— With prati prati, 1. To behold, Mahābhārata 3, 12005; pass. To appear, Mahābhārata 5, 4679. 2. To know, Mahābhārata 5, 2021. 3. To experience, Mahābhārata 12, 12548.
— With vi vi, 1. To discern, to recognise, [Bhāgavata-Purāṇa, (ed. Burnouf.)] 6, 1, 48. 2. To perceive, [Bhāgavata-Purāṇa, (ed. Burnouf.)] 9, 8, 22; pass. To appear, [Rāmāyaṇa] 1, 13, 14 Gorr. [Causal.] 1. To show, Mahābhārata 4, 1844. 2. To teach, [Rāmāyaṇa] 2, 29, 7.
— With sam sam, 1. To behold, [Rāmāyaṇa] 2, 54, 3; pass. To appear, [Arjunasamāgama] 1, 3. 2. To recognise, [Yājñavalkya, (ed. Stenzler.)] 3, 64. 3. To look on something (without preventing it), [Mānavadharmaśāstra] 7, 143. 4. To review (soldiers), [Mānavadharmaśāstra] 7, 222. 5. To regard, Mahābhārata 2, 2623. 6. To consider, [Mānavadharmaśāstra] 8, 10. [Causal.] 1. To show, Mahābhārata 13, 3505. 2. To represent, [Rājataraṅgiṇī] 6, 244. 3. To show one’s self to somebody (acc.), Mahābhārata 12, 12882.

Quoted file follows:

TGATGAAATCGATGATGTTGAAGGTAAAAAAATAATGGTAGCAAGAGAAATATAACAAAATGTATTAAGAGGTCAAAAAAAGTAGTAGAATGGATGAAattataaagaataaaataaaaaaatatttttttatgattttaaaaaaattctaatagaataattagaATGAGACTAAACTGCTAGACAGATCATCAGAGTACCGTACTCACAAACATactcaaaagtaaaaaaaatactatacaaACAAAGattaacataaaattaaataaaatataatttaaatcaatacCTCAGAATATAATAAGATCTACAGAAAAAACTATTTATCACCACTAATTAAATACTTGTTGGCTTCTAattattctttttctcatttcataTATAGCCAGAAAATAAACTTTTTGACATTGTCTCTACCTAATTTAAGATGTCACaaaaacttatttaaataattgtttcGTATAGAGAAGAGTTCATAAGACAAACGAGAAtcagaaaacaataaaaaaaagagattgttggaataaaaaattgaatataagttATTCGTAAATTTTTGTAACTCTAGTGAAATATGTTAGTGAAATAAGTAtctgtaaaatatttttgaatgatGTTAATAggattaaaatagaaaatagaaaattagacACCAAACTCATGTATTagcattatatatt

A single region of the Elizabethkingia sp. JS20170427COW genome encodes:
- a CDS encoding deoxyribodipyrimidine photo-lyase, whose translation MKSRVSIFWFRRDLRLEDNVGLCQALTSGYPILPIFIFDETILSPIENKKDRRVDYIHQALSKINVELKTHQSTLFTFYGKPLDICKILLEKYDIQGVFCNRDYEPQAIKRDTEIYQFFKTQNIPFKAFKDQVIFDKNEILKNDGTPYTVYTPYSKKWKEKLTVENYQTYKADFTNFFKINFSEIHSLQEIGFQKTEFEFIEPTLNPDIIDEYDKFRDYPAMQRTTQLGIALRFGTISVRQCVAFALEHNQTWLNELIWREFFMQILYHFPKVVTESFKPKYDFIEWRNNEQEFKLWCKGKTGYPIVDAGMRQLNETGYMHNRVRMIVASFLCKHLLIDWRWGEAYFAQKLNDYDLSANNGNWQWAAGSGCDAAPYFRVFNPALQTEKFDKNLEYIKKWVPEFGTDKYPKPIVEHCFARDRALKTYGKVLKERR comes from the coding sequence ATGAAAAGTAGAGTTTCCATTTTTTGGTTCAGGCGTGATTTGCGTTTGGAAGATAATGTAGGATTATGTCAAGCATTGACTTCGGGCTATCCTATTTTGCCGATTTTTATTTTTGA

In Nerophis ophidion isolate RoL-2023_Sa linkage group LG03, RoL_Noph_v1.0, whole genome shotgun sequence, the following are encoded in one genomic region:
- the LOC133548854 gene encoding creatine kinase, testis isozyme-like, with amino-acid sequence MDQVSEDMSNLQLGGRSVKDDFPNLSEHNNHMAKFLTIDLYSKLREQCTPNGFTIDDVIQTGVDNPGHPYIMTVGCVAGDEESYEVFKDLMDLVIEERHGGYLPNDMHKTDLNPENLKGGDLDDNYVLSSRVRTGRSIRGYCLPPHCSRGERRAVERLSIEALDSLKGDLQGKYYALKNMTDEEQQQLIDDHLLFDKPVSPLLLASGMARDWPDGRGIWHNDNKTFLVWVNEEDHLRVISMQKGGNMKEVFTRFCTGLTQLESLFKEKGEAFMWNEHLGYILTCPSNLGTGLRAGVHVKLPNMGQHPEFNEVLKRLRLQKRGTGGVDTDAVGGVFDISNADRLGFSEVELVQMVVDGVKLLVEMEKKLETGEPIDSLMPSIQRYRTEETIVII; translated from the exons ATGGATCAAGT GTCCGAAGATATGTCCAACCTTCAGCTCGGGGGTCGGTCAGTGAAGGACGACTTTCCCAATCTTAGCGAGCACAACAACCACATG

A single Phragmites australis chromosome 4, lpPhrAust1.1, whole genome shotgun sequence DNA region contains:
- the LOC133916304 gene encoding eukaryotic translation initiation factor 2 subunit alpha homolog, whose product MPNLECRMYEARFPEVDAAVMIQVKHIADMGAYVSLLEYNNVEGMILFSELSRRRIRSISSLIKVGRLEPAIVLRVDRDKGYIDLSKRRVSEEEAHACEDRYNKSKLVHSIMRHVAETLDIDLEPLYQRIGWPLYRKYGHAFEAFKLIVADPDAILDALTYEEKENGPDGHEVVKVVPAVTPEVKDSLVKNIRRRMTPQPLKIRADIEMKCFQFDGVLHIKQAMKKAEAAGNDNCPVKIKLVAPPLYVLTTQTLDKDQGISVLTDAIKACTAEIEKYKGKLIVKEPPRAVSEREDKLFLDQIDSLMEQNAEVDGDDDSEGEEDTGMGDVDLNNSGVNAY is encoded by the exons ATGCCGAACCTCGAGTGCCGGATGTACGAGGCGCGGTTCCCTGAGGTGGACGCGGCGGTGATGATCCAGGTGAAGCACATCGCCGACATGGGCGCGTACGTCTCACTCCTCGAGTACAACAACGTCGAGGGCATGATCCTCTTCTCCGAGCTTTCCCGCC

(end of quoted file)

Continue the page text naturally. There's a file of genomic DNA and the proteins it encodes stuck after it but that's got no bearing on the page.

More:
— With anusam anu -sam, To ponder one by one, Mahābhārata 12, 12024.
— Cf. spaśa and spaṣṭa; O. H. G spehôn, to spy; [Latin] species, con picio, specto; c., etc.; O. H. G. in auga-zorht (= dṛś + ta, ptcple. of the pf. pass.), A. S. torht; [Old High German.] zorhtjan, manifestare; also, with f for h, zorft, zorftjan; [Gothic.] ga-tarhjan.Source: Cologne Digital Sanskrit Dictionaries: Cappeller Sanskrit-English Dictionary
Aṇu (अणु).—[feminine] aṇvī small, minute, tiny, atomic; [masculine] atom, [feminine] finger.
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Anu (अनु).—1. [adverb] afterwards, then; as [preposition] [with] [accusative] after (in all its mgs), towards, along, over; by (distrib.), with regard to, in consequence of.
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Anu (अनु).—2. [masculine] man, [especially] non-Aryan; [Name] of a king.
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Ānu (आनु).—[Middle] sound, scream; [Intensive] sound through ([accusative]).
Ānu is a Sanskrit compound consisting of the terms ā and nu (नु).Source: Cologne Digital Sanskrit Dictionaries: Monier-Williams Sanskrit-English Dictionary
1) Aṇu (अणु):—[from aṇ] mf(vī)n. fine, minute, atomic
2) [v.s. ...] m. (us) an atom of matter
3) [v.s. ...] ‘an atom of time’, the 54675000th part of a muhūrta (of 48 minutes)